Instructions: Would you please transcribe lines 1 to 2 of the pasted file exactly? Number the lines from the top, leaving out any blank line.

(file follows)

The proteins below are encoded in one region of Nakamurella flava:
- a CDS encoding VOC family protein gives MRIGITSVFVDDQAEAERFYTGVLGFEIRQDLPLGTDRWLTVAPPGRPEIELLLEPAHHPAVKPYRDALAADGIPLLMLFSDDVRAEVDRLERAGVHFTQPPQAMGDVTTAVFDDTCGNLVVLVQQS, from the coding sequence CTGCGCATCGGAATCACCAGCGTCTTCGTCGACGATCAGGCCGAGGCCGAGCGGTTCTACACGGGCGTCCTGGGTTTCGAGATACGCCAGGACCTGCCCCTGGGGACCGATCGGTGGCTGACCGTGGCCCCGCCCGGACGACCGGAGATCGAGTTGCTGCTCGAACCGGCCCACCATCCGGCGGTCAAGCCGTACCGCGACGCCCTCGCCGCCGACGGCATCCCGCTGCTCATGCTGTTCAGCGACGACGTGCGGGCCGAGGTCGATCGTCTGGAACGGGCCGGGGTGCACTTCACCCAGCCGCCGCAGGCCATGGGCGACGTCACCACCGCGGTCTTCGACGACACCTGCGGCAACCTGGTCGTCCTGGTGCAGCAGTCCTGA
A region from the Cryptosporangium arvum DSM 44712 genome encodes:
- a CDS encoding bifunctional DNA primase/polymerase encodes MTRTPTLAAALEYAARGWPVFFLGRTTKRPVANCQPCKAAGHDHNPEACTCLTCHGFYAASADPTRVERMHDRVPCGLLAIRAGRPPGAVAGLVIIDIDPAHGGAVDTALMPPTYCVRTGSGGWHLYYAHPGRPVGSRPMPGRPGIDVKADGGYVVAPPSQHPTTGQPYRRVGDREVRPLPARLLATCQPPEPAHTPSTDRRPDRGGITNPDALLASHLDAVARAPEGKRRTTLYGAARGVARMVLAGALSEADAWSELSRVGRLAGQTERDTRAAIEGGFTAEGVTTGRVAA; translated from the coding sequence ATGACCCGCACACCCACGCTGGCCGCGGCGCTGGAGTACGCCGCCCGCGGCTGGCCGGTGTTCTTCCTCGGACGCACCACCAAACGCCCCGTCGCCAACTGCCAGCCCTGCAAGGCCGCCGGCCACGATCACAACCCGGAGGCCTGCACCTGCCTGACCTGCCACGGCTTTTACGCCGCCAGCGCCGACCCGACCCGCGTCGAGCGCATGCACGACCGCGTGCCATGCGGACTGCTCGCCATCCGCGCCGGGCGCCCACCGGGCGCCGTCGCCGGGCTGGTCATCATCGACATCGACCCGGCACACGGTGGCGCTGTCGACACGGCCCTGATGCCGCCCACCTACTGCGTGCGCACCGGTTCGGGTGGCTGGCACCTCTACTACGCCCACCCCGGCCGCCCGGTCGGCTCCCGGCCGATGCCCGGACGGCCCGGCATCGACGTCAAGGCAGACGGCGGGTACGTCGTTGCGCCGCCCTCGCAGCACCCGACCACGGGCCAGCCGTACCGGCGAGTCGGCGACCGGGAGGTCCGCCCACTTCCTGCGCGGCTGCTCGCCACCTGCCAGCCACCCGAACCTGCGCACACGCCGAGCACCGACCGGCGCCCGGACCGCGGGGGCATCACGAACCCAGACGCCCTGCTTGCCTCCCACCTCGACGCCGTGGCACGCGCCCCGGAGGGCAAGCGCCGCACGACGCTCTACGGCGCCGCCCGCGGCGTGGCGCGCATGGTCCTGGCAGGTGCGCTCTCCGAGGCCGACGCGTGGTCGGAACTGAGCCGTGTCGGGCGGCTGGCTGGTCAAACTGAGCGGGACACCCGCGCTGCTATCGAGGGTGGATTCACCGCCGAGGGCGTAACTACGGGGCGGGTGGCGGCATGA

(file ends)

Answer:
The proteins below are encoded in one region of Nakamurella flava:
- a CDS encoding VOC family protein gives MRIGITSVFVDDQAEAERFYTGVLGFEIRQDLPLGTDRWLTVAPPGRPEIELLLEPAHHPAVKPYRDALAADGIPLLMLFSDDVRAEVDRLERAGVHFTQPPQAMGDVTTAVFDDTCGNLVVLVQQS, from the coding sequence CTGCGCATCGGAATCACCAGCGTCTTCGTCGACGATCAGGCCGAGGCCGAGCGGTTCTACACGGGCGTCCTGGGTTTCGAGATACGCCAGGACCTGCCCCTGGGGACCGATCGGTGGCTGACCGTGGCCCCGCCCGGACGACCGGAGATCGAGTTGCTGCTCGAACCGGCCCACCATCCGGCGGTCAAGCCGTACCGCGACGCCCTCGCCGCCGACGGCATCCCGCTGCTCATGCTGTTCAGCGACGACGTGCGGGCCGAGGTCGATCGTCTGGAACGGGCCGGGGTGCACTTCACCCAGCCGCCGCAGGCCATGGGCGACGTCACCACCGCGGTCTTCGACGACACCTGCGGCAACCTGGTCGTCCTGGTGCAGCAGTCCTGA